This week I have been giving a lot of thought to how stories should be written for Scrum projects. I was just reviewing some of the stuff on Mountain Goat Software’s site. The INVEST acronym hit home with me – this is a good set of guidance on how to craft a story for Scrum.
INVEST stands for Independent, Negotiable, Valuable, Estimatable, Small and Testable.
The story should not carry with it dependancies, which can lead to estimating problems. Instead the story should be completely independent so that it can be worked on without pulling in a set of other stories.
Stories should have room to negotiate – they are a starting point, not a contract.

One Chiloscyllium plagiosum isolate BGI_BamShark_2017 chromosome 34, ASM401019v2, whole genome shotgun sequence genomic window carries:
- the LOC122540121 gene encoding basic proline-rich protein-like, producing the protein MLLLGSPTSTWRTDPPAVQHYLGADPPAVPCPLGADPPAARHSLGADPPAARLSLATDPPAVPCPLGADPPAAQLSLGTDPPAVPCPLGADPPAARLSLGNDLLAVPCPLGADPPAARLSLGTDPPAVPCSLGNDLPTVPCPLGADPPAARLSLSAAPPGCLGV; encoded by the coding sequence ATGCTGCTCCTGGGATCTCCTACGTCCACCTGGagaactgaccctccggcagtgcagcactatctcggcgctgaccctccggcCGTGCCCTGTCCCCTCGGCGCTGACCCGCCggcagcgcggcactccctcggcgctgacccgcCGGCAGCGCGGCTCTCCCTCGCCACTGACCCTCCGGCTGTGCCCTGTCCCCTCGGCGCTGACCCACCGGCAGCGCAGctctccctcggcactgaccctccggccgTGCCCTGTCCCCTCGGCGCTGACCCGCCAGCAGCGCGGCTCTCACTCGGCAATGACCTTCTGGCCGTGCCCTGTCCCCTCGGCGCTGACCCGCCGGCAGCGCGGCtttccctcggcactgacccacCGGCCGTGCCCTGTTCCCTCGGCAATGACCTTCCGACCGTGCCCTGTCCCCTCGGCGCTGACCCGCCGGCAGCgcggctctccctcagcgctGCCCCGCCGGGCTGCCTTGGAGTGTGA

This is the one that really resonated with me. The story should communicate the value to a user or customer, not to the developer. The story should define not only what a user can do, but what value the user gets from the implemented story. If there is no value, cut the story.
You need to be able to estimate the amount of work required to implement the story. If it is too big and too daunting (an epic), break it up into smaller stories.
Similar to the previous, stories need to be small. Large stories are too complex to manage, and are typically more than one story compounded together.
The implementation of the story needs to be testable. Define the tests that can be performed to validate the story was correctly implemented.
My goal – remember the INVEST acronym to ensure well written stories for teams I work with.